Radiation pollution in Gulf
Construction companies and military clean-up personnel in the Persian Gulf are concerned about health risks from depleted uranium scattered by anti-tank shells.
According to reports in the London Independent, soldiers and other personnel have not been informed of International Atomic Energy Authority reports on health risks posed by depleted uranium (DU) ammunition. Nor, presumably, have Arab residents of the former battle zones.
While many of the anti-tank shells used in the war have left large lumps of uranium lying around the battlefields, the main danger comes from heavy metal dust created by shells broken up when they hit their targets. This dust could be inhaled, causing serious health problems.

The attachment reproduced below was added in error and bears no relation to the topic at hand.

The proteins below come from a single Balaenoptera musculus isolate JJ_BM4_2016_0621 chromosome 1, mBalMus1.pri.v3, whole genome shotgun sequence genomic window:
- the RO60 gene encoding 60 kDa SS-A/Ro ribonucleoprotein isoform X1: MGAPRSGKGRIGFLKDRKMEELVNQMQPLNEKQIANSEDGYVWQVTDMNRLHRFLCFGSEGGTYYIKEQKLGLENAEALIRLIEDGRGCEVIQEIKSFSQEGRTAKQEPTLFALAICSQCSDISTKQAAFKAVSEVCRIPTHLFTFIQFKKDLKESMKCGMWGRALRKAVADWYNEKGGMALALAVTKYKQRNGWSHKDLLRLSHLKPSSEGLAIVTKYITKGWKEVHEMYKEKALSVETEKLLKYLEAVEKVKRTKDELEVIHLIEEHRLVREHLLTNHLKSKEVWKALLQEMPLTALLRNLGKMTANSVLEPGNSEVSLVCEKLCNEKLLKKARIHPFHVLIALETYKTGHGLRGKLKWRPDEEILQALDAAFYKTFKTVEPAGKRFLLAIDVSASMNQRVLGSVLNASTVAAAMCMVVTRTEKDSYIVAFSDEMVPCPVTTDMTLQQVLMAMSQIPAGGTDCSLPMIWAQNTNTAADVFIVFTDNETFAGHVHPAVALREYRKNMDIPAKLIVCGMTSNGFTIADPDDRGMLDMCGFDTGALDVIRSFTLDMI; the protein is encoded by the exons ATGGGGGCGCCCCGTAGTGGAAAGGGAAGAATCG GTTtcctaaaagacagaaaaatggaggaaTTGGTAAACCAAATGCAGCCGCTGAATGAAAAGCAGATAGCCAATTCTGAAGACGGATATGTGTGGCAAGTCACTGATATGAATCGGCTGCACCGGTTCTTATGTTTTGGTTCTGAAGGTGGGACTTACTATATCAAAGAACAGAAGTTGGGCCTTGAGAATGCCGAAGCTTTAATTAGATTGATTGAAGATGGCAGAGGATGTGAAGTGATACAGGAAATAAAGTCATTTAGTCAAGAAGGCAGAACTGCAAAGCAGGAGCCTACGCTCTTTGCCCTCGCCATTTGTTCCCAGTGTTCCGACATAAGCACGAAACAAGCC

Depleted uranium (U-238) is used in armour-piercing shells because of its extreme density and hardness. For the same reason, it is also used in the armour of some US tanks.
When DU shells explode, they give off a dust which sometimes catches fire, and which contaminates surrounding areas. Depleted uranium shells are standard ammunition for US A-10 fighters during wartime. Each A-10 carries about 750 rounds, though not all DU type. US tanks and artillery were also supplied with DU shells.
The poison could have been spread widely over Iraq and Kuwait because the shells were used in air as well as ground battles.